Overconfidence and lack of training can sometimes lead to death on the job, as the death of a Tennessee maintenance worker has shown.

MSHA inspectors found that the fatal accident was partly caused by the fact that a group of miners thought they were doing maintenance on a jaw crusher in a safe way when, in fact, the situation was much worse than they thought.

One of the miners died when the swing jaw of the crusher moved and pinned him between the back of the jaw and a toggle block frame. All the workers in the group that were doing maintenance thought that the crusher couldn’t move because they didn’t understand what a danger sign meant.

The Sevierville Quarry is an open-pit mine for limestone that used a hopper and a jaw crusher to break the rock into smaller pieces. John Ogle was part of a four-man crew who were told to replace worn parts on the crusher, on the day of the incident.

The day before, the team used a chain hoist that was attached to the bottom of the moving jaw and the frame of the crusher to pull the moving jaw toward the stationary jaw and stop it from moving dangerously. They didn’t notice, however, that the left side cheek plate was preventing the swing jaw from moving freely and that the toggle bearing was stuck in the swing jaw’s bottom. Because of these two things, the swing jaw wasn’t stopped from moving dangerously.

On the day of the accident, the crew kept working on the crusher. Ogle and another miner went behind the swing jaw to take out a toggle gear. The crew put a chain hoist between a lifting loop that Ogle had welded to the bearing and the crusher frame behind the swing jaw.

As Ogle turned the chain hoist twice, the swing jaw away from the cheek plate so it could move freely. The swing jaw moved toward Ogle and pinned him between the back of the jaw and the toggle block.

Even though one member of the crew called 9-1-1 immediately, and rescue workers used special tools to get Ogle out of the grinder. He succumbed to his injuries a few hours later at a nearby hospital and passed away.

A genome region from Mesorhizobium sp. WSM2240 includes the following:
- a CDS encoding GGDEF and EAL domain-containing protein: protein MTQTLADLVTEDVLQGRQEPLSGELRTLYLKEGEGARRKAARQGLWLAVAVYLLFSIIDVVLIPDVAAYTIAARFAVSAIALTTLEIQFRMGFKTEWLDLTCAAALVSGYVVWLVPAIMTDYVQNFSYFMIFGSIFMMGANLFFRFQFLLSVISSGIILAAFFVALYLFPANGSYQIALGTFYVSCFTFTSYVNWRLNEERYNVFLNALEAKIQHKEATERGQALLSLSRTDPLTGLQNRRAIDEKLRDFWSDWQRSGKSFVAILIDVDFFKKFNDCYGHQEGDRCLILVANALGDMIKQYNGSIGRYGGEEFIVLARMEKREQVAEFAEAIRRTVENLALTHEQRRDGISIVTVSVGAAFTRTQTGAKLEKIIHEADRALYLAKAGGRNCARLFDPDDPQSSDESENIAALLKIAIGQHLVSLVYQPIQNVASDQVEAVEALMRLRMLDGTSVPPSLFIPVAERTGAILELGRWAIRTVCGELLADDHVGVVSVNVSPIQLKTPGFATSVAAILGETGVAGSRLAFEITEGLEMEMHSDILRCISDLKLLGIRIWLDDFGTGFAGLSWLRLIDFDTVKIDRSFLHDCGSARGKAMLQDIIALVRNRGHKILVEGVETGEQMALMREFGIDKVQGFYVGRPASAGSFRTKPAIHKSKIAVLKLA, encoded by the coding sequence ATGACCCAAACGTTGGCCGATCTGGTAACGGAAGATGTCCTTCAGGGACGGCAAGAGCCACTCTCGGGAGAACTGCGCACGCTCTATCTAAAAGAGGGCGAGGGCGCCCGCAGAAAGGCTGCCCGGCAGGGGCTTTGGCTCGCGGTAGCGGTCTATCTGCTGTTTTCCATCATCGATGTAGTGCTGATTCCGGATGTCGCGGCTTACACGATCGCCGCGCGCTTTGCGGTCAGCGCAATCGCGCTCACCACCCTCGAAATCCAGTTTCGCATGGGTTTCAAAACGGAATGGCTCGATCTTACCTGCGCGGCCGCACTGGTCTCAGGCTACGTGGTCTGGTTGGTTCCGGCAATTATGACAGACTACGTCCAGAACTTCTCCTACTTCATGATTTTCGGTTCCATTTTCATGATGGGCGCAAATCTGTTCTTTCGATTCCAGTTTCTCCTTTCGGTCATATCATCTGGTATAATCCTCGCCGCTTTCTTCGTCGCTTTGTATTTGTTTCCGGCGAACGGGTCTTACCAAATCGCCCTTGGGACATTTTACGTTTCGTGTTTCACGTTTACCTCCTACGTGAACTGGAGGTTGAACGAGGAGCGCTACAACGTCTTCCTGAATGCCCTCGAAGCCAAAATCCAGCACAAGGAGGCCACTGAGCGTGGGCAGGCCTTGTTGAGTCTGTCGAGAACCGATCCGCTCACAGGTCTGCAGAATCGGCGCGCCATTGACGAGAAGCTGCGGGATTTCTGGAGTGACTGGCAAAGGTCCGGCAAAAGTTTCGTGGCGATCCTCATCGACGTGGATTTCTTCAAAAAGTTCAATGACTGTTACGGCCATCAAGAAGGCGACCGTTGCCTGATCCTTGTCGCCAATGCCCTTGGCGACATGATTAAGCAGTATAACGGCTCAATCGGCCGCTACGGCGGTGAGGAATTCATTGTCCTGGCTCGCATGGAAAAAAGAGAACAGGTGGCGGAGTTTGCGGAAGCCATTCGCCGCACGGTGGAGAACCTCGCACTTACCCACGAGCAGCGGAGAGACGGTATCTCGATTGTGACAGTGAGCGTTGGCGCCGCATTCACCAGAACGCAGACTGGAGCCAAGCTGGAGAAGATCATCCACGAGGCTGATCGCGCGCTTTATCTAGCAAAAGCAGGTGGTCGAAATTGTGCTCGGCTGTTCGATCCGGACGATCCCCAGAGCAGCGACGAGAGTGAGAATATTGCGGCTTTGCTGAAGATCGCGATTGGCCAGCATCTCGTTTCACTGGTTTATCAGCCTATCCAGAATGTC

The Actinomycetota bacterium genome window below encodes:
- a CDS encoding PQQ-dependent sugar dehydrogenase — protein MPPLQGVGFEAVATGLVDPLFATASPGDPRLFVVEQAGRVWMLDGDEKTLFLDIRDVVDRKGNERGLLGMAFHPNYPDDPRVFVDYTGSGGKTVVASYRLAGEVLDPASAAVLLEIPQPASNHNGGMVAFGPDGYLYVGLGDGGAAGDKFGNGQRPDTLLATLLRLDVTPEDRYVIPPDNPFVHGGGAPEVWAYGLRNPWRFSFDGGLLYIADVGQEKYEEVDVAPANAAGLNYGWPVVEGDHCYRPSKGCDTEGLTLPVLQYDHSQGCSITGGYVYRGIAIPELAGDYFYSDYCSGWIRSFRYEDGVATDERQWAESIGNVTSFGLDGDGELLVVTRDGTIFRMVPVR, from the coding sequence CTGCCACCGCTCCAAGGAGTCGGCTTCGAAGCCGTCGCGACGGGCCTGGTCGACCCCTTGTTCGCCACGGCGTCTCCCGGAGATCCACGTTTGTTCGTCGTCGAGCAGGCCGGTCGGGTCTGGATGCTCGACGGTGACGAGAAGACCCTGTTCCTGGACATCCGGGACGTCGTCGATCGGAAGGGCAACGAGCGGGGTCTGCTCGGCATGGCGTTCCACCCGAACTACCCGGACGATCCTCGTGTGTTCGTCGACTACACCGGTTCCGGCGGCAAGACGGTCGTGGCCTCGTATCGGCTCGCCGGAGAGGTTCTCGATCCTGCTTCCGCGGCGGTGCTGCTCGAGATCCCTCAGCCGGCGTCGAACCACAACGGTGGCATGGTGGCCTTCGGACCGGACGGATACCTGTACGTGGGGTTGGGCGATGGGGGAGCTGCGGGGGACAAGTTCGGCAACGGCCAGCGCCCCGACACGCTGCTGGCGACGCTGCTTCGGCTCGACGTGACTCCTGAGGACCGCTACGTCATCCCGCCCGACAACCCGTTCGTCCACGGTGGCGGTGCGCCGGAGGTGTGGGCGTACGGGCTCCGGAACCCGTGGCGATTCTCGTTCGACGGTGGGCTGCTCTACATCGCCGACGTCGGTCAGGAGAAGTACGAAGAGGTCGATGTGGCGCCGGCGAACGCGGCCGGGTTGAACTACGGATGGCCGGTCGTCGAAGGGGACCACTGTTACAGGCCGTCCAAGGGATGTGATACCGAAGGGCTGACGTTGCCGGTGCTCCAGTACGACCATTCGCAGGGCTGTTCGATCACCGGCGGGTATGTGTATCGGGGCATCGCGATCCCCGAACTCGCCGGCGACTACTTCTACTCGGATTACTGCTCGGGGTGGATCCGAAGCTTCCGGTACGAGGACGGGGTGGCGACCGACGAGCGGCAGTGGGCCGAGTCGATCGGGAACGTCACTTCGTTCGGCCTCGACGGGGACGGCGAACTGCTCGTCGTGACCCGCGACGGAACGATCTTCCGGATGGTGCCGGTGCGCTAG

The MSHA review showed that the jaw should have been taken off before the toggle bearing and the toggle assembly. But because the crew took off three of the jaw’s four extension bolts too soon, the swing jaw was only loosely held in place. Additionally, there is a warning sign that says, “Crusher flywheel can move, causing serious injury or death.” This sign shows when the crusher chamber is safe or not safe for work that is not maintenance. Before you can work on the crusher, the black part of the flywheel must be on the bottom. “Check out the instructions.”

Before fixing the crusher, Ogle and his team didn’t read the directions on how to use it. They didn’t realize that when the toggle piece is taken off, the lower end of the swing jaw is no longer held in place.

Although Ogle and another worker did a pre-shift safety check of the area before work continued on the crusher, neither had been trained to do this job.

Since the incident, the miner operator created a written procedure for blocking machinery, and they have revised their training plan to include more thorough safety procedures for maintenance work.

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About the Author

Jon Knight

Jon Knight leads the NASP Team’s media creation department. He has been involved with workplace safety training since 2017 with a focus on course creation. He also provides video production and voiceovers for NASP content.
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